Questionable Leadership

Singh like many others is astounded at Uber’s CEO Travis Kalanick intentionally making inroads with the current administration. Last week during a meeting he addressed employees curious about his involvement with Trump. He was unapologetic offering, “We’ll partner with anyone in the world as long they’re about making transportation in cities better, creating job opportunities, making it easier to get around, getting pollution out of the air and traffic off the streets.” Kalanick has found himself permanently a part of the “Tech Advisory staff” for Trump. Many divesting believe the company’s tweet below was representative of his alliances and not just poor timing.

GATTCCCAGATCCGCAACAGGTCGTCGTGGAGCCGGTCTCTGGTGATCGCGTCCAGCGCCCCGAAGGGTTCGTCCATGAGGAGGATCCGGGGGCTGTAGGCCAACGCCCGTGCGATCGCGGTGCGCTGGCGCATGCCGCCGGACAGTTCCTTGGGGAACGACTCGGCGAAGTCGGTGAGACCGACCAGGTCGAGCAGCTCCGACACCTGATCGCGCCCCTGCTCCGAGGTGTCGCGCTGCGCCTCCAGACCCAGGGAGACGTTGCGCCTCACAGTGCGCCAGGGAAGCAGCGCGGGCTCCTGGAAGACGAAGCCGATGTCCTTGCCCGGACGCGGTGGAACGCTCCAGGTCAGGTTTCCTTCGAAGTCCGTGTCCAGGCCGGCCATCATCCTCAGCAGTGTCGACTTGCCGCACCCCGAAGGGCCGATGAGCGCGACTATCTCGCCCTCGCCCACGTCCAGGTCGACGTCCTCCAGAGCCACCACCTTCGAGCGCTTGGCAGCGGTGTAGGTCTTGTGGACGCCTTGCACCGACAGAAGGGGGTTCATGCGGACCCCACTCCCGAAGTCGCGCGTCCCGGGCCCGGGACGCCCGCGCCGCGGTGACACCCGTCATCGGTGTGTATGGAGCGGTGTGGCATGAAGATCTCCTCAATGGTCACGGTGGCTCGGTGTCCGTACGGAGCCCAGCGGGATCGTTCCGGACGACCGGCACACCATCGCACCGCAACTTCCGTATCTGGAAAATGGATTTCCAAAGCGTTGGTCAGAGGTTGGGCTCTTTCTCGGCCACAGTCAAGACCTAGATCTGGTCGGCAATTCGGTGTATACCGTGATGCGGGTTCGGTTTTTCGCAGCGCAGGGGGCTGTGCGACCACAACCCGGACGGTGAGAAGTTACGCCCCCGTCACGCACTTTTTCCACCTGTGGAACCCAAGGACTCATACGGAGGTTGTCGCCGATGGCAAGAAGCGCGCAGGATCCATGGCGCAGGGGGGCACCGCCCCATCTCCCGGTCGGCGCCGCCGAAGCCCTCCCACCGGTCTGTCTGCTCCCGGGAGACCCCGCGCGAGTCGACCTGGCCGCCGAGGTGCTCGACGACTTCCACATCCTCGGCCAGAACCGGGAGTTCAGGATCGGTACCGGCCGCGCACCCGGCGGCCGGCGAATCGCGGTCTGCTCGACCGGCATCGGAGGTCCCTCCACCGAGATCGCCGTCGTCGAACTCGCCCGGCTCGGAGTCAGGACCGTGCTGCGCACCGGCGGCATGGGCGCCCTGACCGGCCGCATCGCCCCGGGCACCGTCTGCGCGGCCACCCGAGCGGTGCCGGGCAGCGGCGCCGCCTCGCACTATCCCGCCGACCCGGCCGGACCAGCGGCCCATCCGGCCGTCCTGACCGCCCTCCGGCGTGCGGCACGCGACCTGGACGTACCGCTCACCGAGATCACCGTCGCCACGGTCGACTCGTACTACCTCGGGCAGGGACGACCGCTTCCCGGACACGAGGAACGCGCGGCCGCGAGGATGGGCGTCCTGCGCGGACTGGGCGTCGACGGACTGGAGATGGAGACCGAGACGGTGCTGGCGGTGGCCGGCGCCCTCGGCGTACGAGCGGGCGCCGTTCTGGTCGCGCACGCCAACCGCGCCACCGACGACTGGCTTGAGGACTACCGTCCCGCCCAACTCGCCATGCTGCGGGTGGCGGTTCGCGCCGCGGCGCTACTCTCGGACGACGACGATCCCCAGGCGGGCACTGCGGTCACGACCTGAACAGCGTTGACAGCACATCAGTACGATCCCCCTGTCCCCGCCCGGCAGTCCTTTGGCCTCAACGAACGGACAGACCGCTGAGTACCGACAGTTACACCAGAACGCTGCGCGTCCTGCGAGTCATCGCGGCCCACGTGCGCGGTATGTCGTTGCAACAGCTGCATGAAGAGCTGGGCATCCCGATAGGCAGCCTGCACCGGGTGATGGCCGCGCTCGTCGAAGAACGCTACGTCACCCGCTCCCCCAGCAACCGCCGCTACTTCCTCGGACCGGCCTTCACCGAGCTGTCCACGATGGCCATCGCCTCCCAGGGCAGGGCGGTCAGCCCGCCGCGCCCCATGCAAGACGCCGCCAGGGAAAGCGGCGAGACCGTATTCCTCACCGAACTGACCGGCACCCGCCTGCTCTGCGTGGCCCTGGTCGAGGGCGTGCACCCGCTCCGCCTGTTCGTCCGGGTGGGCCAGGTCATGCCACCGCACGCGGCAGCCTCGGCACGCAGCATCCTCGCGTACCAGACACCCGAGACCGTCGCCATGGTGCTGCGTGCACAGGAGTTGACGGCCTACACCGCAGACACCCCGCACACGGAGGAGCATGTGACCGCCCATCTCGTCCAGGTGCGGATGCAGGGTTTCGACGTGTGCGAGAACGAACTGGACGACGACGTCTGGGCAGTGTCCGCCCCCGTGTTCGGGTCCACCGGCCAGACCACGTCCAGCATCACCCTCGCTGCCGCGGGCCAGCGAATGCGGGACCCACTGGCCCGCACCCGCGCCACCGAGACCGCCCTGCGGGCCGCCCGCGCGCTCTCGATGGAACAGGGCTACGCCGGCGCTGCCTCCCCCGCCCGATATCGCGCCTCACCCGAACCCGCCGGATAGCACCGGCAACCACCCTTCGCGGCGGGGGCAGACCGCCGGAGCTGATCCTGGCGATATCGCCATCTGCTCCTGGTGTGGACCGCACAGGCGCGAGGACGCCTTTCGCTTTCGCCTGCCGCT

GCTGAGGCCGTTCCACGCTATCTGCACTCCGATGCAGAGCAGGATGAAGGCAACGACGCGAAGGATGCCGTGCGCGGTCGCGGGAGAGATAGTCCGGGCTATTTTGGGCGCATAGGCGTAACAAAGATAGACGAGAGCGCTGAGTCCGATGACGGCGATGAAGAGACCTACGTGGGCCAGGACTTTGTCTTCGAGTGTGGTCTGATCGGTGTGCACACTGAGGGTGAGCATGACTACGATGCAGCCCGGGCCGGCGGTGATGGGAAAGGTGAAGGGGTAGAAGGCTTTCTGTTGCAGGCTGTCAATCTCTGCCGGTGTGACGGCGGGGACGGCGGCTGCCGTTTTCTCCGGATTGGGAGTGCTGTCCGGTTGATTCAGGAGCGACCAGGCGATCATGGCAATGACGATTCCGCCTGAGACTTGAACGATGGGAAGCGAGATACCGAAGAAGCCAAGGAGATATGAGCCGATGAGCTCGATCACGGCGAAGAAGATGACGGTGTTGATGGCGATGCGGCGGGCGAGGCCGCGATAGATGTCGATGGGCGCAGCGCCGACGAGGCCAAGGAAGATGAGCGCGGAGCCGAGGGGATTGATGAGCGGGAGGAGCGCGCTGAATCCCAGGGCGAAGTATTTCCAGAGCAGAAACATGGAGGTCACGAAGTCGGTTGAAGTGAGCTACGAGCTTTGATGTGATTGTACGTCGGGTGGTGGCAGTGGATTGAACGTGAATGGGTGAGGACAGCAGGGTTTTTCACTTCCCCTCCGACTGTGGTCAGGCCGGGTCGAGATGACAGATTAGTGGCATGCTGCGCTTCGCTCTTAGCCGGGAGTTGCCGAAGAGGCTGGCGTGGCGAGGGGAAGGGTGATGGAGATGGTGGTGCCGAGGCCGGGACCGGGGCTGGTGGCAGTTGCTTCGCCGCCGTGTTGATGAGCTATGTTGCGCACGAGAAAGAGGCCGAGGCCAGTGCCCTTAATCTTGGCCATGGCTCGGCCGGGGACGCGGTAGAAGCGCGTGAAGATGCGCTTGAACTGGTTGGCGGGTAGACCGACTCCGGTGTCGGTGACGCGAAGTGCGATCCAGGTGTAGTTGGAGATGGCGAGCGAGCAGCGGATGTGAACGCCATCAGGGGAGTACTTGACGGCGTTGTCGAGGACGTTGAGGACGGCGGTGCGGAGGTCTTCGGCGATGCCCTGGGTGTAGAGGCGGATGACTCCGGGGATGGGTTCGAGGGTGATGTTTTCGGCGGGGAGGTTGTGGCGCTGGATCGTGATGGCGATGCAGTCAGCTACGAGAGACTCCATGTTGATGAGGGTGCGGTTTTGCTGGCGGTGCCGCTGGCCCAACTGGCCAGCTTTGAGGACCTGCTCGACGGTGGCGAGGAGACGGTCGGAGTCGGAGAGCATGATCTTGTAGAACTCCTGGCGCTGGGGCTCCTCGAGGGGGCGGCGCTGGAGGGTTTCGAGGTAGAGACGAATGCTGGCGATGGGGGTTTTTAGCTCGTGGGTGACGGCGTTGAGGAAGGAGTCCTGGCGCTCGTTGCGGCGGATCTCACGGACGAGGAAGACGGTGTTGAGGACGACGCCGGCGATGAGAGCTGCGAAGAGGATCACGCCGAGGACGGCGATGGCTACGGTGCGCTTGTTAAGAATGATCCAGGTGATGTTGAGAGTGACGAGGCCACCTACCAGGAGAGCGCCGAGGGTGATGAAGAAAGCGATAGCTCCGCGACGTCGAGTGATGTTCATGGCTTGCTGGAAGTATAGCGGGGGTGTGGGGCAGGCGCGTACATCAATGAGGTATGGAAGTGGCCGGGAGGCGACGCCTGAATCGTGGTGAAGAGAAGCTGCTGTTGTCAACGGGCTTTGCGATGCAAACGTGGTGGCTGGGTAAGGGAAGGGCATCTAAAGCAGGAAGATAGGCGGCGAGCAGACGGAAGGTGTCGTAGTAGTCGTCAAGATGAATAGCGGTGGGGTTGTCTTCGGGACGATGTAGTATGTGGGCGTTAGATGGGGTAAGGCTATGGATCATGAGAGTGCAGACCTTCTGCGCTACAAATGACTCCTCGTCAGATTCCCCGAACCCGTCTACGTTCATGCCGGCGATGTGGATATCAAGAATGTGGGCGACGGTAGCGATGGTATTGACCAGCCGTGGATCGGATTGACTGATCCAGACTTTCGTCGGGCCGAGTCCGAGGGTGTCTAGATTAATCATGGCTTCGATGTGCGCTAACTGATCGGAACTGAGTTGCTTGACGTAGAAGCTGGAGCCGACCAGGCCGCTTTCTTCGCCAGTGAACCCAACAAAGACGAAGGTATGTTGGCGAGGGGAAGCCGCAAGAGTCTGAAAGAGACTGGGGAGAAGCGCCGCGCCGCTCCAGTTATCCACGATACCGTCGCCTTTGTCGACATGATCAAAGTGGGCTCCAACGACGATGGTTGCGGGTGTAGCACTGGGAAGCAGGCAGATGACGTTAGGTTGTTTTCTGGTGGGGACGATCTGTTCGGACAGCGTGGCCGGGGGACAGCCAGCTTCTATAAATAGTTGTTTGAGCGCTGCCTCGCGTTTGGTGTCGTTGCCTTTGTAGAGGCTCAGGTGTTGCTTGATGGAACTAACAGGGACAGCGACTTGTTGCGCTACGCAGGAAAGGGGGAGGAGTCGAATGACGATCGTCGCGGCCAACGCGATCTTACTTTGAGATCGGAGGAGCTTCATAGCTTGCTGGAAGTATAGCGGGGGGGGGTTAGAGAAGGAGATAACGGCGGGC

Award winning Afghani Producer Ali Baluch recently removed Uber from his phone in protest as well. He is demanding that others do the same. “At a time when everyone’s feeling anxious and upset over executive orders being made that are hurting the lives of thousands, and protests are occurring at airports all around the country, including the NY taxi workers alliance, breaking the protest of NY taxi drivers and spiking Uber rates  extremely distasteful. It also doesn’t help that the CEO of the company sits on Trumps board of economic advisors. over the years, ride share drivers have always talked about how Uber doesn’t treat them fairly compared to other services (Lyft), this was just another reason not to be a customer” Baluch offered. In November of 2016 Uber employees  joined the nationwide fight for $15.00 minimum wage citing pay incomparable to rising costs of living. Uber netted over $1.7Billion in revenue in 2016 crowning itself as the mothership of all rideshare companies. Organizers like Mariame Kaba, Founder of Project NIA  has researched Uber’s impact and believes deleting it,”is a simple way for lots of people to put companies that collaborate with this administration’s racist and xenophobic policies on notice that we refuse to support them if they do. They need to see that there are consequences to their actions. It’s a symbolic protest and symbols matter as a way to rally public opinion and to generate more action against/for issues we care about.”